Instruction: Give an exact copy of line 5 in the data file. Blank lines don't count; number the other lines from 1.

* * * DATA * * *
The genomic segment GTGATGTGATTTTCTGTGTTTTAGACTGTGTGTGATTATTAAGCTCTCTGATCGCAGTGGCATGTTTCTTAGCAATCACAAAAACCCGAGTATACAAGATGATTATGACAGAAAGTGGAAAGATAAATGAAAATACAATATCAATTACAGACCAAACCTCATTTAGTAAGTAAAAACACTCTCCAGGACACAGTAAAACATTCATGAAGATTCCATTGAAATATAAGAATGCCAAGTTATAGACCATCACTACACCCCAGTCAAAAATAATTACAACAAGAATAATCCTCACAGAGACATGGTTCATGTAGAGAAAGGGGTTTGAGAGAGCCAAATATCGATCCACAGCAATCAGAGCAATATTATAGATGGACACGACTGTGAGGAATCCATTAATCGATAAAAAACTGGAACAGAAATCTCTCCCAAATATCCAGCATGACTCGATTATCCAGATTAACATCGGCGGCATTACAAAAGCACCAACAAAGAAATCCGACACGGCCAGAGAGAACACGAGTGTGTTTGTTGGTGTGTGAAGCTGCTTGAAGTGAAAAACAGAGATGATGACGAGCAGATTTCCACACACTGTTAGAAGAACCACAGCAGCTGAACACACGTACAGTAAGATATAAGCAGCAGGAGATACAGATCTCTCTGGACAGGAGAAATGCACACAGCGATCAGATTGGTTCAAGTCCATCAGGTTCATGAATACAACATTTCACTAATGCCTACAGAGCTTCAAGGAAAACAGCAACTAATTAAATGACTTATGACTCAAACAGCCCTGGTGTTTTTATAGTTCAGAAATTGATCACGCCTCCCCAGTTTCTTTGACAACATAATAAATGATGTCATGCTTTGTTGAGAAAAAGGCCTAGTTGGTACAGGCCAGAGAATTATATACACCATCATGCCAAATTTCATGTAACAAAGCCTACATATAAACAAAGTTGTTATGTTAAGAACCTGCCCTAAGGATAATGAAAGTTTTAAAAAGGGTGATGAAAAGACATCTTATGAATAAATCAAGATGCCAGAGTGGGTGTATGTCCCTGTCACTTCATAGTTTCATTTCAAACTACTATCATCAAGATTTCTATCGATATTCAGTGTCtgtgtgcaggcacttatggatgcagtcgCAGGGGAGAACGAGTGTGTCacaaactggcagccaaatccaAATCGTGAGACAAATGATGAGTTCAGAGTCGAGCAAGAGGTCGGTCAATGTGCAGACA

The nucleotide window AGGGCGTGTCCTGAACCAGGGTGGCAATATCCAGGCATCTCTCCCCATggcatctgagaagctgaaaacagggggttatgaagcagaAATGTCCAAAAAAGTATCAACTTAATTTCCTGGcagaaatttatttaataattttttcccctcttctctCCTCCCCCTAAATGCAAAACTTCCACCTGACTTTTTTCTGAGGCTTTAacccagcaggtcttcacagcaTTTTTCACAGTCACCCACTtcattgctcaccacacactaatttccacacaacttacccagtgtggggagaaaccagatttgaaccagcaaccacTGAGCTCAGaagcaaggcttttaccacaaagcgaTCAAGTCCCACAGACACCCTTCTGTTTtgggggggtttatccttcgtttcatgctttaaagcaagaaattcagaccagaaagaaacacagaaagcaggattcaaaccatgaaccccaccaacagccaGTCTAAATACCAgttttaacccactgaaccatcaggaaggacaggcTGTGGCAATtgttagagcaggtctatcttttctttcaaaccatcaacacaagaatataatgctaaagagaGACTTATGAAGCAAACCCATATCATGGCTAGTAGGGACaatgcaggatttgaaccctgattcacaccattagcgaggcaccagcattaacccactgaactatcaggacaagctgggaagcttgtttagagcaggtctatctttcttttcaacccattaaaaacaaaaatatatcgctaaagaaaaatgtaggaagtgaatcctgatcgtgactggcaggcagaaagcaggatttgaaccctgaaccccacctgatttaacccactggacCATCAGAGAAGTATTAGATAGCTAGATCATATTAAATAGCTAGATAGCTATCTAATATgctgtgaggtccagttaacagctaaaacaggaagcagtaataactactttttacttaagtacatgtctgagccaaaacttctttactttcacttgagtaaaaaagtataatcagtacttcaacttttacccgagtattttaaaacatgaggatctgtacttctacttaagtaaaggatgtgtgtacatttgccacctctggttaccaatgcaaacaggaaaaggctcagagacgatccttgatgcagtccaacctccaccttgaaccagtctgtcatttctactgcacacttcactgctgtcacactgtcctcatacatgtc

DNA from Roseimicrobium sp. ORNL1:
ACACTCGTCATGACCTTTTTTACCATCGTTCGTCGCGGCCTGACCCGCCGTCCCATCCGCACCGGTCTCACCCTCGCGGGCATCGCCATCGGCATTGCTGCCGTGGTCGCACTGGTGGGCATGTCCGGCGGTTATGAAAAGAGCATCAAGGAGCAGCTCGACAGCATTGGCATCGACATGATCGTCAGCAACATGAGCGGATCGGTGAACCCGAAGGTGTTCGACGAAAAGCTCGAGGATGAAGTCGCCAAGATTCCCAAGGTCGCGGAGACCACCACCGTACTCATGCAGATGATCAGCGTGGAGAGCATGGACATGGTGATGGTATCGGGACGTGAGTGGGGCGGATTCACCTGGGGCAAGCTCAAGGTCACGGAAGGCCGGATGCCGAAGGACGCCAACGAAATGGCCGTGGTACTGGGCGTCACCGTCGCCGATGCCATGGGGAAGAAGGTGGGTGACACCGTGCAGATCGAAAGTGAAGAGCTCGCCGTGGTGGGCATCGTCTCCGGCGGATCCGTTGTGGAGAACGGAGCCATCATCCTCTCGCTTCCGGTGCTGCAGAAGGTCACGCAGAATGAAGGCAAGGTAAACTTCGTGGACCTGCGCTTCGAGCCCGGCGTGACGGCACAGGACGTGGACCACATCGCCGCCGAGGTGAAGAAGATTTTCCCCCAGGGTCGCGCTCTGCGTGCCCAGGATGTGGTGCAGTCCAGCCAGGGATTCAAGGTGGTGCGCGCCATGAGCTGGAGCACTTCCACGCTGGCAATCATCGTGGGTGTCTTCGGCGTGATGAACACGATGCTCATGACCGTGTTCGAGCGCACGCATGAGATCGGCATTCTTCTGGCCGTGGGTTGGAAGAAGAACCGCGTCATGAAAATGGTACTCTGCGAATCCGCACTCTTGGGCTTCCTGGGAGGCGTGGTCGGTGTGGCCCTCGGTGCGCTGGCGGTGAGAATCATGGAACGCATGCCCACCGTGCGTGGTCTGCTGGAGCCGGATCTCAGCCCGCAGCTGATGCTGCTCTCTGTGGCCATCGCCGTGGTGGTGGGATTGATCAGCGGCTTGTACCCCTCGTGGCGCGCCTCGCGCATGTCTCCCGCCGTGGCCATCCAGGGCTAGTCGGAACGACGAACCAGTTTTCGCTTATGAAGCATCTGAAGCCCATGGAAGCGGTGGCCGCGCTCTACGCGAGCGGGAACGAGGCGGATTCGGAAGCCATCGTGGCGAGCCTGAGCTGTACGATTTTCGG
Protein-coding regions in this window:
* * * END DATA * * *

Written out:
Protein-coding regions in this window: